According to food lore (if that is a thing), chlebíčky, or open-faced sandwiches, were invented in Prague by a man named Jan Paukert. So, we sampled some at the restaurant aptly named Jan Paukert. They were decent, and just filling enough to compensate for our magnificent lunches of guláš and soup. There are a ton of options to choose from, but in the moment I went with salami, and salami and madeland. (I think madeland is a type of cheese from The Netherlands.) I’m not sure what the original sandwich was made from, but the spirit remained the same. The bread that is used is a special kind of bread called veka. It’s like a baguette, but it’s wider to accommodate the toppings, and definitely chewier and less crusty than a good piece of French baguette. Veka can also be used to make bread dumplings, too.
And here’s some more rich, sauced food in the form of chicken in cheese sauce with potato patties or bramboráky (and Keith’s veal schnitzel — we shared both plates). It was probably my least favorite meal so far, but that might have been the restaurant’s doing more so than the food. Because what shouldn’t taste good either breaded and fried or smothered in cheese sauce. And I thought the French loved their sauces. Luckily, we had plenty of great meals to leave us with a lovely impression of Czech food.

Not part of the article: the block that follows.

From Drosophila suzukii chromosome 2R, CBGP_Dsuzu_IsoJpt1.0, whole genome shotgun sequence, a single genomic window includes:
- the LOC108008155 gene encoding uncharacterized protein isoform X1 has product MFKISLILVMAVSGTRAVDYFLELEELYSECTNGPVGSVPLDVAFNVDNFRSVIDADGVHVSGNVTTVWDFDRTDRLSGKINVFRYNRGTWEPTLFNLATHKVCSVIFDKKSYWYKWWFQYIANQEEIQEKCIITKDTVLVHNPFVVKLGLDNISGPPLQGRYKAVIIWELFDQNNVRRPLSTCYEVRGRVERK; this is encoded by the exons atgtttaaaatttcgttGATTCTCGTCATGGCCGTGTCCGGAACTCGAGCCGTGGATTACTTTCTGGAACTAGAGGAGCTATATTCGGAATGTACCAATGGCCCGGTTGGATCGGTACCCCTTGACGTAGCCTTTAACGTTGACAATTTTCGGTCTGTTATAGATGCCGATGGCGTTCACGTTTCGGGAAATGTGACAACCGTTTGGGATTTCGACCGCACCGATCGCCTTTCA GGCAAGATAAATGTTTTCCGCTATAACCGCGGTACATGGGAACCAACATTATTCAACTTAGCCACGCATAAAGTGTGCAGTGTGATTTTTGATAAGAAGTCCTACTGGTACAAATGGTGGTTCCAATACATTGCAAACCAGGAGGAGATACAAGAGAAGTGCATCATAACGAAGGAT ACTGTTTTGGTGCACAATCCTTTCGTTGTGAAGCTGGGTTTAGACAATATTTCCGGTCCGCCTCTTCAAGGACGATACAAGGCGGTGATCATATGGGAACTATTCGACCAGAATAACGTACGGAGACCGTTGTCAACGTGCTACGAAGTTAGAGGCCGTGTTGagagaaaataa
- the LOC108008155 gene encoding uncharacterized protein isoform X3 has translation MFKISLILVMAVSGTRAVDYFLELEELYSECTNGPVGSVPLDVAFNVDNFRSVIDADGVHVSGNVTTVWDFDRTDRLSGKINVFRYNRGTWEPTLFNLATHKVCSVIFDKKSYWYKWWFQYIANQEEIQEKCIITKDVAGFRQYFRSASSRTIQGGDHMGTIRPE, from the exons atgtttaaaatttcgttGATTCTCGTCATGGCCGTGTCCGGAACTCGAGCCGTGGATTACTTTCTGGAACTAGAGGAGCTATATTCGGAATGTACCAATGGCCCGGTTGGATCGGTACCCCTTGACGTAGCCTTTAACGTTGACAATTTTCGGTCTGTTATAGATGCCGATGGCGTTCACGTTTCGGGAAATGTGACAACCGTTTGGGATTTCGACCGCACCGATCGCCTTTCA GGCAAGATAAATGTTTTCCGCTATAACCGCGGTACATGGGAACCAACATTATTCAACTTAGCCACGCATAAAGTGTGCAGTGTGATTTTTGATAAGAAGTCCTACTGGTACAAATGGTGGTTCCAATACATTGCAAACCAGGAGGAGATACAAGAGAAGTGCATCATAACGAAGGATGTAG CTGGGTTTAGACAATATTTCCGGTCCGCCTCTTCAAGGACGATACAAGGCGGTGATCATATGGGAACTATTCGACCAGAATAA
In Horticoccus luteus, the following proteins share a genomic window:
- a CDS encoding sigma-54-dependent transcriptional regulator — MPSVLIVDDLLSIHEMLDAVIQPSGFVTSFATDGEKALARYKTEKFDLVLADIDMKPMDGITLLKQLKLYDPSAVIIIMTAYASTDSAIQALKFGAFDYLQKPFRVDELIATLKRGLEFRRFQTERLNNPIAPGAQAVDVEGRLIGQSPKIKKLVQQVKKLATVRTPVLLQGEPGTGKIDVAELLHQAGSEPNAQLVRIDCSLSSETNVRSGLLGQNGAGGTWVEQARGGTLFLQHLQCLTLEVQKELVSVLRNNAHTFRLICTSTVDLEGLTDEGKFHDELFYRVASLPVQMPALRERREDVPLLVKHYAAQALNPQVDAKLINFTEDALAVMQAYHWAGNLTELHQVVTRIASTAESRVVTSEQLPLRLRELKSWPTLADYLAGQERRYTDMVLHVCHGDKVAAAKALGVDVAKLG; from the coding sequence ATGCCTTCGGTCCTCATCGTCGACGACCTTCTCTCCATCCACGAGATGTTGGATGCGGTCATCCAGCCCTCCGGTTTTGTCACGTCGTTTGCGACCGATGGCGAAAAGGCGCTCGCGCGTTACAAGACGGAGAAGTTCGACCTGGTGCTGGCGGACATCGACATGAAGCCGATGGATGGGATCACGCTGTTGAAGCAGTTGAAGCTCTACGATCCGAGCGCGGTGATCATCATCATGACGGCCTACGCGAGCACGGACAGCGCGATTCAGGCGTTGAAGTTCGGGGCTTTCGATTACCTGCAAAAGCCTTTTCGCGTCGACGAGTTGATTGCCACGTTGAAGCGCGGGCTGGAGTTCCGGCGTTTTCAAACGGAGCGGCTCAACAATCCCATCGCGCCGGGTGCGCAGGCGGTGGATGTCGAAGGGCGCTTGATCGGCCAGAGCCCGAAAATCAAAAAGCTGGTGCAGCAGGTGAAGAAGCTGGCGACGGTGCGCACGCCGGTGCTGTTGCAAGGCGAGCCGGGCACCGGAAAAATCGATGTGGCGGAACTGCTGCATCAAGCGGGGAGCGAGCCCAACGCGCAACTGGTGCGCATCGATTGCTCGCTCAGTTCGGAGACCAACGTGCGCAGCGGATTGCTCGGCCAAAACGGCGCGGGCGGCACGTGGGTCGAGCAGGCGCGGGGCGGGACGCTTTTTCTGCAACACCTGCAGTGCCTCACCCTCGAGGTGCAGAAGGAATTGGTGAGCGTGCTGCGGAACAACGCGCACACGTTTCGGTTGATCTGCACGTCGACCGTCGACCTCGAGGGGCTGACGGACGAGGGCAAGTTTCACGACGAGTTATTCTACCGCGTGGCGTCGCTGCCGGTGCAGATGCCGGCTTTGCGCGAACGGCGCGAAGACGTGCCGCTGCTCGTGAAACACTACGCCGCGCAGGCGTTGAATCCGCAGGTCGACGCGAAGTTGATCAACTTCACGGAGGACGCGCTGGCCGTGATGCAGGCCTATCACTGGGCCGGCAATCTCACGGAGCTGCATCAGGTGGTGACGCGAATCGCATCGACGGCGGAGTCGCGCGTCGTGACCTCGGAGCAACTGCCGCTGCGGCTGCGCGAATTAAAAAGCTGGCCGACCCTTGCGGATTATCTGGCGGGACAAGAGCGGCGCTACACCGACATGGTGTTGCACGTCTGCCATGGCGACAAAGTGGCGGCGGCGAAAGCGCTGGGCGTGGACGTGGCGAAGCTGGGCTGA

In case you hadn’t noticed, sweets and street food are an invariable part of any holiday. Enter the trdelník, which combines both into one delicious treat! This was actually the first thing we ate in Prague, and I was so intrigued. You can find trdelník all over in food stalls around the city, with the dough carefully formed around rolling pins (that are rolling), baking above a coal pit. When you order one, the rolling pin is picked up from the grate, a portion is sliced off, and it’s further rolled in sugar. Not only do they smell good, and taste good (obviously), but it’s fun to peel off bits of the cylinder as you walk around town. I can only imagine how cheery it is to have some trdelník in the winter with a mug of spiced wine. Perhaps one holiday season I’ll find that out!